New Year’s Day will see a new role for Romania as it takes over the EU's rotating presidency for the first time.
With EU parliament elections, Brexit and a migration crisis at hand, Romania will help set the agenda for what is expected to be a pivotal moment for the bloc.
Brussels however, has raised doubts about its capacity to lead the block.
European Commission President Jean-Claude Juncker says he doubts the Romania government can overcome its own internal problems to properly lead the bloc.
"The government of Bucharest has not yet fully understood what it means to preside over EU countries," he said.
"Prudent action also requires a willingness to listen to others and a willingness to put one's own concerns in the background. I have some doubts about this. "
Anti-corruption activist Laura Stefan, from Expert Forum, agrees.
"Romanian leaders are really obsessed about their own legal problems, about not going to jail," she said.
"We have seen a government that really only has one priority, that is to keep political leaders out of jail, to keep their fortunes in their pockets, rather than in the state estate. So I think that's one main concern that EU regards to Romania."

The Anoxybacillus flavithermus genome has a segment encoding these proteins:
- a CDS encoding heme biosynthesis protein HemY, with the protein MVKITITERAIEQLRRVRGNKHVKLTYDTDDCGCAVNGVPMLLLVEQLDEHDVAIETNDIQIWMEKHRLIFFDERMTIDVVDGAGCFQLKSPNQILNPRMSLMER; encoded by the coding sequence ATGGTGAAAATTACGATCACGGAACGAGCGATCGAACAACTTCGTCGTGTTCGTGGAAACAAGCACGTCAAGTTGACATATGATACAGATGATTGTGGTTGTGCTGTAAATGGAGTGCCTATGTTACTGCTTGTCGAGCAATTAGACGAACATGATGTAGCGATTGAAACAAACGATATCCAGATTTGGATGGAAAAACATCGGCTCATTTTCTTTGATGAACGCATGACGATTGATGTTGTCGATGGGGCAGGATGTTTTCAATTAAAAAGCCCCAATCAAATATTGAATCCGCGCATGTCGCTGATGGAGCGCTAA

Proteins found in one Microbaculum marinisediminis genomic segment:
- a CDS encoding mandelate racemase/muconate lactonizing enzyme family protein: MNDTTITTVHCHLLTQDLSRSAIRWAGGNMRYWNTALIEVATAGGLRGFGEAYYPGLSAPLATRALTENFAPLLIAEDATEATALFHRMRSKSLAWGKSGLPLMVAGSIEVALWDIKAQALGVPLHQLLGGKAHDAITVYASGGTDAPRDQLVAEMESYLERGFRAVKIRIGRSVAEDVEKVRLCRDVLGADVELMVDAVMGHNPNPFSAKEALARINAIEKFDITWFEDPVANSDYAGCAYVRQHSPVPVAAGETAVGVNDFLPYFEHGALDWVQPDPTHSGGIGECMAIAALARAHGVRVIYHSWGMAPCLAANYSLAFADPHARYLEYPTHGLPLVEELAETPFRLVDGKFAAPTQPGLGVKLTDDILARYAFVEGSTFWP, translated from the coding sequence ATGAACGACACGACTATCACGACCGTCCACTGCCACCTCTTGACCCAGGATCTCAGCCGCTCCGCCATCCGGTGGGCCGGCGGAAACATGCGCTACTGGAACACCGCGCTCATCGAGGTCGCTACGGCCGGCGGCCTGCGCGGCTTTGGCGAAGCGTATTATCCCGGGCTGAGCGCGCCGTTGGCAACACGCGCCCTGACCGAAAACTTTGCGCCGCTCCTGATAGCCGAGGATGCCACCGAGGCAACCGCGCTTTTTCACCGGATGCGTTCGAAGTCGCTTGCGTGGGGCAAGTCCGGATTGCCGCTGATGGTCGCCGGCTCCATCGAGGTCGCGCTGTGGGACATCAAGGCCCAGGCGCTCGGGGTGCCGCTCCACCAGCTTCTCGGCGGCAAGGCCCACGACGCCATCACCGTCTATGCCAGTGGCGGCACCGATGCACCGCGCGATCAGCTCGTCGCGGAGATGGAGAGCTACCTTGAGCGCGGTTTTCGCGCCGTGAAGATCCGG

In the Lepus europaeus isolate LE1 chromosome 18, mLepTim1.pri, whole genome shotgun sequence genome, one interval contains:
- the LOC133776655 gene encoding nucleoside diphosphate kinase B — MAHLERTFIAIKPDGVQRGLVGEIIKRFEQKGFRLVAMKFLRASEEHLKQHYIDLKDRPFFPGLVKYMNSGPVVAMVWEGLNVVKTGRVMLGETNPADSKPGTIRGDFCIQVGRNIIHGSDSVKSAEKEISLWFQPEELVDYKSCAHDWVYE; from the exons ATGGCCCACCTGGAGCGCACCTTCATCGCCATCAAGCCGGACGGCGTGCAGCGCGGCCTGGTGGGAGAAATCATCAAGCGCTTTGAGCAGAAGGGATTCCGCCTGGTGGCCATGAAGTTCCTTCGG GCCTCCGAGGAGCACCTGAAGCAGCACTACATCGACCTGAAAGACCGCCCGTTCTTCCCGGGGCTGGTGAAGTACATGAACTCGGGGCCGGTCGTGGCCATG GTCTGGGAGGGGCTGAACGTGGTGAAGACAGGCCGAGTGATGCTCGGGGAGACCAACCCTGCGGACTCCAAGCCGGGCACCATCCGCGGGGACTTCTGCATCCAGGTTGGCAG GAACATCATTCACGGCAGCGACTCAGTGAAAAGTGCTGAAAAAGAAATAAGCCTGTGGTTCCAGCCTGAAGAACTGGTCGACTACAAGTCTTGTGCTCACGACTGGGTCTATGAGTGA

But Romania's ruling Social Democrat party (PSD) told Euronews that Stefan's assertions "had no foundation and induces a totally false perception of the situation in Romania".
"Contrary to Laura Ştefan's affirmation, the justice reform promoted by the ruling coalition has removed elements that seriously affected the rule of law in Romania," the party said in a statement.
"It also introduced additional safeguards to protect magistrates against the pressures exerted on them by the intelligence services and by some prosecutor offices that were running out of any democratic control."
Romania will hold the EU presidency until the end of July when Finland will take over.